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Clinical Characteristics of Saffold Virus Infection in Children

Ugai, Satoko MD*; Iwaya, Atsushi MD; Taneichi, Hiromichi MD, PhD; Hirokawa, Chika§; Aizawa, Yuta MD, PhD; Hatakeyama, Shuji MD, PhD; Saitoh, Akihiko MD, PhD

The Pediatric Infectious Disease Journal: August 2019 - Volume 38 - Issue 8 - p 781–785
doi: 10.1097/INF.0000000000002298
Original Studies
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Background: Saffold virus (SAFV) is a novel human cardiovirus that was identified in 2007. Recently, SAFV has been isolated from nasal and stool specimens of infants presenting with respiratory and gastrointestinal symptoms and from cerebrospinal fluid (CSF) specimens of children with central nervous system infection. However, little is known regarding clinical characteristics of SAFV in children.

Methods: We reviewed 5412 specimens from the database of the infectious agents surveillance system in Niigata prefecture, Japan, between January 2006 and December 2013, and identified SAFV-infected patients. Subsequently, we retrospectively reviewed their medical records and evaluated their clinical characteristics.

Results: We identified 9 SAFV-infected patients (median age: 5 years; range: 2–16 years). Seven patients were diagnosed with pharyngitis, one with meningitis and one with fever of unknown origin. Dominant symptoms were high fever, appetite loss and headache. The median duration of the fevers was 2 days in patients with pharyngitis; however, the patient with meningitis remained febrile for 5 days. All blood tests available in this case series revealed leukocytosis with a predominance of neutrophils. CSF profiles showed mild lymphocytic pleocytosis. All patients recovered fully without complications.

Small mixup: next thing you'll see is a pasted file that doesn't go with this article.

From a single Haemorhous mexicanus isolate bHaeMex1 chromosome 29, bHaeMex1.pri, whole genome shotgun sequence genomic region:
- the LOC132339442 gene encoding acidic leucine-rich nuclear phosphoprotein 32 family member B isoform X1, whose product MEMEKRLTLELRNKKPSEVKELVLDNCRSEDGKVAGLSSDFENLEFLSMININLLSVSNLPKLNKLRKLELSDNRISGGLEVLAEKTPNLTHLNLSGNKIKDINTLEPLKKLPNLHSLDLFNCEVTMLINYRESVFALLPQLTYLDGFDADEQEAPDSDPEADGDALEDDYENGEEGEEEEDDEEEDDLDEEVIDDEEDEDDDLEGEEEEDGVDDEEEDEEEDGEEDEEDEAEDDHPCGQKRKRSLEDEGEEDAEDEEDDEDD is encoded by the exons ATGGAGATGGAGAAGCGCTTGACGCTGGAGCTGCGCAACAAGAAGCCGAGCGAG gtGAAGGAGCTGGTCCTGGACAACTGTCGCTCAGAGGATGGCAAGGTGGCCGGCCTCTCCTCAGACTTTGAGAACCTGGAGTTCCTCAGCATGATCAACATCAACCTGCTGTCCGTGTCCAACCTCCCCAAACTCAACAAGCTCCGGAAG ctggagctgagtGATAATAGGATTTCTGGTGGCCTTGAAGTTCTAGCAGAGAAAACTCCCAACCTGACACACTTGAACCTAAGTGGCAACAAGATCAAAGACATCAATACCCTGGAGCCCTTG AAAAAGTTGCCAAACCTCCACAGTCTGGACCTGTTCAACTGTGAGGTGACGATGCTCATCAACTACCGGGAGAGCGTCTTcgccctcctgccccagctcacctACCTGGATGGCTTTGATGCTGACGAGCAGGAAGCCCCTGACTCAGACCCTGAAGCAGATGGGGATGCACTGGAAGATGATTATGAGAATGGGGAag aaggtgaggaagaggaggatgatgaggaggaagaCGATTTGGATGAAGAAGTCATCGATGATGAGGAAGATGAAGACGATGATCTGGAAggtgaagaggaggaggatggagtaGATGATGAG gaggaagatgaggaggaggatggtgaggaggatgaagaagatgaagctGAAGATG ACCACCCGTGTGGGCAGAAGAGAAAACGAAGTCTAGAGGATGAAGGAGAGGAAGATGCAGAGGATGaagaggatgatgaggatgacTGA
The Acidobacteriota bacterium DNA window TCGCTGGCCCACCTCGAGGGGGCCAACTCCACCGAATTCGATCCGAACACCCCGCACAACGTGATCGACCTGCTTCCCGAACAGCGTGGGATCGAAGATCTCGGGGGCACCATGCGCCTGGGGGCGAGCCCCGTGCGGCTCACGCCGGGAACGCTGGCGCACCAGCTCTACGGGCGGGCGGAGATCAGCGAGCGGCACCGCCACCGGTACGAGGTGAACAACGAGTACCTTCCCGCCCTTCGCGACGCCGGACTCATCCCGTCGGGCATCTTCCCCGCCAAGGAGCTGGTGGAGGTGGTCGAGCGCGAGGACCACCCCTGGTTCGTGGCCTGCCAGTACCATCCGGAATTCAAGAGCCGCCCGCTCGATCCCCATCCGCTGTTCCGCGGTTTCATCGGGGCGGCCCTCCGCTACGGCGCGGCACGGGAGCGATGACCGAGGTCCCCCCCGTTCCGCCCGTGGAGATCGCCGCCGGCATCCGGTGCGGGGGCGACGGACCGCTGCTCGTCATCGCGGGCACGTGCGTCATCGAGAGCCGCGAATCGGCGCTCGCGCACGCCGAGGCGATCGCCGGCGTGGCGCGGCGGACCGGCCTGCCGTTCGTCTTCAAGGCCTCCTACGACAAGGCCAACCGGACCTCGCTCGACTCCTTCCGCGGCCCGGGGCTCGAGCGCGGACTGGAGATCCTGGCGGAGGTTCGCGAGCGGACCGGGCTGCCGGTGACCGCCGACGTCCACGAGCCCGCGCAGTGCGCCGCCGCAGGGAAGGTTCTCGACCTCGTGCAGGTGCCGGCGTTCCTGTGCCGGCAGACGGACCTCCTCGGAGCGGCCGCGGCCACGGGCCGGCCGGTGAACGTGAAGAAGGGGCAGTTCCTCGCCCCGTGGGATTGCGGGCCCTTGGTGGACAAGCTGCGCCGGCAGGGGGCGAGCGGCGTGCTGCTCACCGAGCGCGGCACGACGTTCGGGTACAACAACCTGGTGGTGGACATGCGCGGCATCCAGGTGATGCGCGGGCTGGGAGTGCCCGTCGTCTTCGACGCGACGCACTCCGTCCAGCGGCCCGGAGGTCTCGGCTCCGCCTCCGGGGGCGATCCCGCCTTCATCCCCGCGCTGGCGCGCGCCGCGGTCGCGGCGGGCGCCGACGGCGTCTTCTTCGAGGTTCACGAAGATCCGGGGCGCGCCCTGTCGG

Conclusions: A few clinical characteristics of SAFV infection were clarified, including high fever of short duration in patients with pharyngitis, and neutrophil-dominant leukocytosis. The clinical course and CSF profiles of a case of meningitis were similar to those of other aseptic meningitis. SAFV needs to be included in the differential diagnosis of pharyngitis or meningitis when commonly identified viruses are not identified in such patients.

From the *Department of Pediatrics, Tokamachi Prefectural Hospital, Tokamachi, Niigata, Japan

Department of Pediatrics, Ryotsu Hospital, Sado, Niigata, Japan

Department of Pediatrics, Faculty of Medicine, University of Toyama, Toyama, Japan

§Department of Virology, Niigata Prefectural Institute of Public Health and Environmental Science and

Department of Pediatrics, Graduate School of Medical and Dental Sciences, Niigata University, Niigata, Japan

Division of General Internal Medicine/Infectious Diseases, Jichi Medical University Hospital, Tochigi, Japan.

Accepted for publication January 23, 2019.

The authors have no conflicts of interest to disclose.

Supplemental digital content is available for this article. Direct URL citations appear in the printed text and are provided in the HTML and PDF versions of this article on the journal’s website (www.pidj.com).

Address for correspondence: Satoko Ugai, MD, Department of Pediatrics, Tokamachi Prefectural Hospital, Takadachou, Tokamachi, Niigata, 948-0065, Japan. E-mail: m03034sk@jichi.ac.jp.

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